When it comes to applying different promotional techniques to your business, you’ve probably tried various ones and found some to be more successful than others. It might be challenging to fully understand the difference in promotional approaches or even confusing to navigate what best suits your goals while also reaching your audience.
We’ve sussed out some of the key methods to help you understand what to try and when.
Think of marketing as a large umbrella and under it falls advertising and public relations. Marketing is how you reach out to and connect with your potential customers. While the elements of marketing work together, they also must work independently.
A marketing strategy is an overall plan/approach for getting in front of customers and building your brand’s presence and reputation in the marketplace. It involves everything from media planning and buying, to developing a pricing strategy, defining your method of selling, customer support, community sponsorship and engagement, newsletters, and promotional campaigns. Marketing relies on market research to know what your target audiences desire and how to best reach them.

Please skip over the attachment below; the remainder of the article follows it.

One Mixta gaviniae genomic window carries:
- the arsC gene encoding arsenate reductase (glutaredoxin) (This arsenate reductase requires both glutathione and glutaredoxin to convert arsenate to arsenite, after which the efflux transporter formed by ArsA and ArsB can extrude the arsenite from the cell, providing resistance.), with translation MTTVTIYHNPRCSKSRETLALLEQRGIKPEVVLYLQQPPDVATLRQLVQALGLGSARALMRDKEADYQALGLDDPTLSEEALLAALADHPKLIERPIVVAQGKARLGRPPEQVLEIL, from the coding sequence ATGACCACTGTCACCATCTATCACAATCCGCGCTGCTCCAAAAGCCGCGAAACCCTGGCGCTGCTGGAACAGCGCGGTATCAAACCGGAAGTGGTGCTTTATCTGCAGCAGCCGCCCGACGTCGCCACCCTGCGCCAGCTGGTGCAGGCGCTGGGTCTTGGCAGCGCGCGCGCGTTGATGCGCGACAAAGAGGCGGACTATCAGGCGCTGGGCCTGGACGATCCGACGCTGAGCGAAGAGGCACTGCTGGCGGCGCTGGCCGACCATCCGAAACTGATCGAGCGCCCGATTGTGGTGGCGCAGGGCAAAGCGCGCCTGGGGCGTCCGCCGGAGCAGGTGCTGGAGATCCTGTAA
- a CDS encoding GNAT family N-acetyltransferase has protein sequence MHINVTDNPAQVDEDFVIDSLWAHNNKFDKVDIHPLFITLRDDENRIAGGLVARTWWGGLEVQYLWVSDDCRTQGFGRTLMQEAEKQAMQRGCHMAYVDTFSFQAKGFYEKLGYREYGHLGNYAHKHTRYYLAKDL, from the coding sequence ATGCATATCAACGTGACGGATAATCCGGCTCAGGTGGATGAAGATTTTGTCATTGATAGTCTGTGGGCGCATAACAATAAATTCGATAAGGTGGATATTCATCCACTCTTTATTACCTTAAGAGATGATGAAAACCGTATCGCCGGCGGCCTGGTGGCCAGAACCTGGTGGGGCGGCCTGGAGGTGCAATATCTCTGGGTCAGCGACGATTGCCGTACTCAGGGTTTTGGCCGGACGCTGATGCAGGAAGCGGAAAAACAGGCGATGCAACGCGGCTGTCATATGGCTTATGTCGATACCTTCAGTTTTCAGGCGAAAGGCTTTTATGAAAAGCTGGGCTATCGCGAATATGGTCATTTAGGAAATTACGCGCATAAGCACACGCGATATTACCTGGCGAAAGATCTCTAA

Those who manage marketing budgets will have allocated a share of it towards ad spend. Advertising is often the largest expense in the marketing budget. Advertising can be pushed out across various media - direct mail, email newsletters, print, online, TV, radio and outdoor (billboards, bus stops, buses). It is “persuasive and informational and is designed to influence the purchasing behaviour and/or thought patterns of the audience” (Barron's Dictionary of Marketing Terms).
There are both above-the-line (ATL) and below-the-line (BTL) advertising techniques. ATL uses mass media such as TV, radio, online and print to reach a wide consumer audience, while BTL targets one-to-one, through brochures, stickers, promotional flyers, product demos and samples.
Public Relations (PR)
Building your brand recognition and credibility through less direct techniques can be done through public relations. It’s a way to establish a rapport and share your business story and news through the media. You pay the PR expert to develop a strategy for you and roll it out to local, national and/or international media, journalists and influencers (different from a media buy and ad production used in advertising). PR could be something as simple as creating a media release around a new product launch, staying on message, pitching interviews, negotiating news coverage or liaising with social media influencers.
Public relations is known as ‘third-party endorsement’ which means the media is sharing news about your business, rather than a paid advertisement. It is designed to add more value and increase credibility, than an above-the-line ad. PR takes a longer-term approach than a quick ad campaign and can also come into play when damage control is needed to preserve reputation or to mitigate any potential future reputational crises.